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More people traveling for spring break despite COVID-19 warnings from officials

TSA says it has been checking more than 1M people nationwide each day for the past 3 weeks. Easter and spring break could be the busiest time since the pandemic.

CHARLOTTE, N.C. — Hundreds of travelers packed Charlotte Douglas International Airport Friday morning ahead of the Easter holiday weekend and spring break

With many Charlotte-area school districts on break, coupled with Easter, travel experts predict this could be the busiest weekend of travel at America's airports since the COVID-19 pandemic began last spring.

The spike in travelers continues to rise despite warnings from health officials against non-essential trips. TSA reported screening more than 1 million passengers each day for the past three weeks. Data from Charlotte shows 2 million people have been screened between January and February. 

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The CEO of United Airlines, Scott Kirby, said his company, which was losing more than $100 million per day at this point last year, ended March on a good note, foreshadowing Americans' desire to travel.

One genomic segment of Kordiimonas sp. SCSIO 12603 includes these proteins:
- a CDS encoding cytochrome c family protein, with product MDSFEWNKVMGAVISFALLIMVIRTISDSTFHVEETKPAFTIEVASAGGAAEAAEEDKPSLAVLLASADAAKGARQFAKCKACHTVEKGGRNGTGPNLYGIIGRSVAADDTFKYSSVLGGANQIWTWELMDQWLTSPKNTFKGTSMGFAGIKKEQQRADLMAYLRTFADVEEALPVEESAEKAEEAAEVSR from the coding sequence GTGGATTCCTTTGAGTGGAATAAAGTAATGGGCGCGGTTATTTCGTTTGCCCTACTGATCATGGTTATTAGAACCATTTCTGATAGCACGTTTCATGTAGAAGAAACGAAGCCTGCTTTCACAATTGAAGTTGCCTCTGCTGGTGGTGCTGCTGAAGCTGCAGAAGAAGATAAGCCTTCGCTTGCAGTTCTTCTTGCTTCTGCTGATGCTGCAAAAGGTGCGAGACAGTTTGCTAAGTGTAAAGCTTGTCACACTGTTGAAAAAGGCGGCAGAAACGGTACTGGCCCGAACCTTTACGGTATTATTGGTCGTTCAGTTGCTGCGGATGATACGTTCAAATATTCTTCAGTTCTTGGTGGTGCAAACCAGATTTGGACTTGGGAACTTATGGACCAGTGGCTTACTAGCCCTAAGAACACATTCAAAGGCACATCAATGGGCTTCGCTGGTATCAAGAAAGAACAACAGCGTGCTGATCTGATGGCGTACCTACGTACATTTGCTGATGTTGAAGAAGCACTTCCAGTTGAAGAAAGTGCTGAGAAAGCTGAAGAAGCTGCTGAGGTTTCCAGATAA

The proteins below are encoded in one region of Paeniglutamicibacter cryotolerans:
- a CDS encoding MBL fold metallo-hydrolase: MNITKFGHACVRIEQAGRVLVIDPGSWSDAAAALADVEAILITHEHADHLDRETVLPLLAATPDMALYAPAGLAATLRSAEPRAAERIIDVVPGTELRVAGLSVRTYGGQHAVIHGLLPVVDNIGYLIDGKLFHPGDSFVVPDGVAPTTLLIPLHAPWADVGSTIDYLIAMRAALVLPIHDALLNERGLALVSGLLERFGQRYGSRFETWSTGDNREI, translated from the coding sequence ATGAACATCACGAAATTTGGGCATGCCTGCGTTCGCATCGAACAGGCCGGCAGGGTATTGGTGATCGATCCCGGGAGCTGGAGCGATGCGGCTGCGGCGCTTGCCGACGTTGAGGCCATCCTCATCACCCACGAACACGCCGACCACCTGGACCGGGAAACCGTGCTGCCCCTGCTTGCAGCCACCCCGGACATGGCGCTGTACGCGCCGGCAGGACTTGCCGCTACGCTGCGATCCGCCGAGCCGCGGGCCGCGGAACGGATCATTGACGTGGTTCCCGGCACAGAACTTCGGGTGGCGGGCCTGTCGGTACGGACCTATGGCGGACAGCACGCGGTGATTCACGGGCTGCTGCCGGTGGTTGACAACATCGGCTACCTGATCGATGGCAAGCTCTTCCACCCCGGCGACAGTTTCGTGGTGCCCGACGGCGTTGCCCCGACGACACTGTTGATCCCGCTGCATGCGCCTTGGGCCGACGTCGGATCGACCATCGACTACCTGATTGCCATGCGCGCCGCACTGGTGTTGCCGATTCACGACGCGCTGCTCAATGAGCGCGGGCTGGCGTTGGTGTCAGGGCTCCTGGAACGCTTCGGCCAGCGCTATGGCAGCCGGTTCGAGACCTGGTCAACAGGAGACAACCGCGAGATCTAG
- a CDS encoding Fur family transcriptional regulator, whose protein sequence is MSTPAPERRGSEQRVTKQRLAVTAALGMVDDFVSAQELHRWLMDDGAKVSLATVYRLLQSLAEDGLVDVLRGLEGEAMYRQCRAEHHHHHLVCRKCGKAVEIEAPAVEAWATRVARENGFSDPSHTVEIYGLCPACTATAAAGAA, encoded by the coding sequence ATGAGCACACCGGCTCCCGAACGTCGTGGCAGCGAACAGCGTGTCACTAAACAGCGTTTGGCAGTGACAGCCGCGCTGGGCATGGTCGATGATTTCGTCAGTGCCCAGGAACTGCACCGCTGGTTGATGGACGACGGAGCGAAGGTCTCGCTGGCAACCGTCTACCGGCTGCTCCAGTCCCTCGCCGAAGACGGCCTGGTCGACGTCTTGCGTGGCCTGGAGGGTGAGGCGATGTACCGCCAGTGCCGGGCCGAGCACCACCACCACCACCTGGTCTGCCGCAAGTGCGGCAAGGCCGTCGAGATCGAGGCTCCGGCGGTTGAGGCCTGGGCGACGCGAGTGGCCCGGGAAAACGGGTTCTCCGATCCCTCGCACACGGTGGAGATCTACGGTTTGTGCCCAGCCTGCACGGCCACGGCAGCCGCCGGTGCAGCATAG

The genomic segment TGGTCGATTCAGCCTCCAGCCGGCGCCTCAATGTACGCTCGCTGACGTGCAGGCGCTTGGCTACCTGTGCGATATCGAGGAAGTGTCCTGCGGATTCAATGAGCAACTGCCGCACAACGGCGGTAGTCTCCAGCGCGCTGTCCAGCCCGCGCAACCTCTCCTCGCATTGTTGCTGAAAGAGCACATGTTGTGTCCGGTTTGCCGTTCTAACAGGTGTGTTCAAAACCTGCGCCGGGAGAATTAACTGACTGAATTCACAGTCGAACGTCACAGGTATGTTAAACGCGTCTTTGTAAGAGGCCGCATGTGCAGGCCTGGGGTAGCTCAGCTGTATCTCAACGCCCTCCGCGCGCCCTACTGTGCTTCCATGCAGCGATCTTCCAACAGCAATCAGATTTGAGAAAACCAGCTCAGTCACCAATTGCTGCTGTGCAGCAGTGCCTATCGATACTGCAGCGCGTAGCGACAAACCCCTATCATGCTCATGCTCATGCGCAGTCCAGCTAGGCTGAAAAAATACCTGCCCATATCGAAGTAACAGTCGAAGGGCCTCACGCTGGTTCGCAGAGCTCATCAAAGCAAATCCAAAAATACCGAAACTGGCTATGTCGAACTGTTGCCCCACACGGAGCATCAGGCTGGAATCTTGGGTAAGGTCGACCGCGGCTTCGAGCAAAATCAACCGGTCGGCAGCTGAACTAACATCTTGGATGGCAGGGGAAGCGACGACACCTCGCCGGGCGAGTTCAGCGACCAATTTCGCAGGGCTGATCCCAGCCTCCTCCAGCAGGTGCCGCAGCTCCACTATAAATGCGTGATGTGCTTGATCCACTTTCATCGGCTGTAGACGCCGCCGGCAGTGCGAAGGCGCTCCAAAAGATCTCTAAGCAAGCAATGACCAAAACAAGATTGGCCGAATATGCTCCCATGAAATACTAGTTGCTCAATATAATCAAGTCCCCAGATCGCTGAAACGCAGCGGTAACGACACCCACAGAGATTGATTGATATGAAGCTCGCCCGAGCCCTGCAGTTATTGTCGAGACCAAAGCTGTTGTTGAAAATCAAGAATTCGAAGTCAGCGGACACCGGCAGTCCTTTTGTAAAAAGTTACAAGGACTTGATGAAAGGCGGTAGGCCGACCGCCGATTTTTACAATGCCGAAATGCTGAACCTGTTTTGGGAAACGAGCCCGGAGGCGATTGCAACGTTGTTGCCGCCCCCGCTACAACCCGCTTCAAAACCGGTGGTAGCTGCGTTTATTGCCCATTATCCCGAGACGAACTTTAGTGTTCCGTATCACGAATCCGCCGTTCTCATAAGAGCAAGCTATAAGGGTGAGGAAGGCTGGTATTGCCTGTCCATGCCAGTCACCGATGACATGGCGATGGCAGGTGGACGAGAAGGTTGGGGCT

"It tells you something about the pent-up desire for travel," Kirby said. "The pent-up desire to remake those connections."

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Questions now remain about whether you'll need a so-called "vaccine passport" for things like international travel, going to concerts or attending sporting events. 

The White House said they'll leave that up to the private sector. U.S. airline executives have said they do not endorse a domestic vaccine program for lying. 

South Carolina Gov. Henry McMaster called the idea "un-American to the core," and said vaccine passports will "have no place" in South Carolina.

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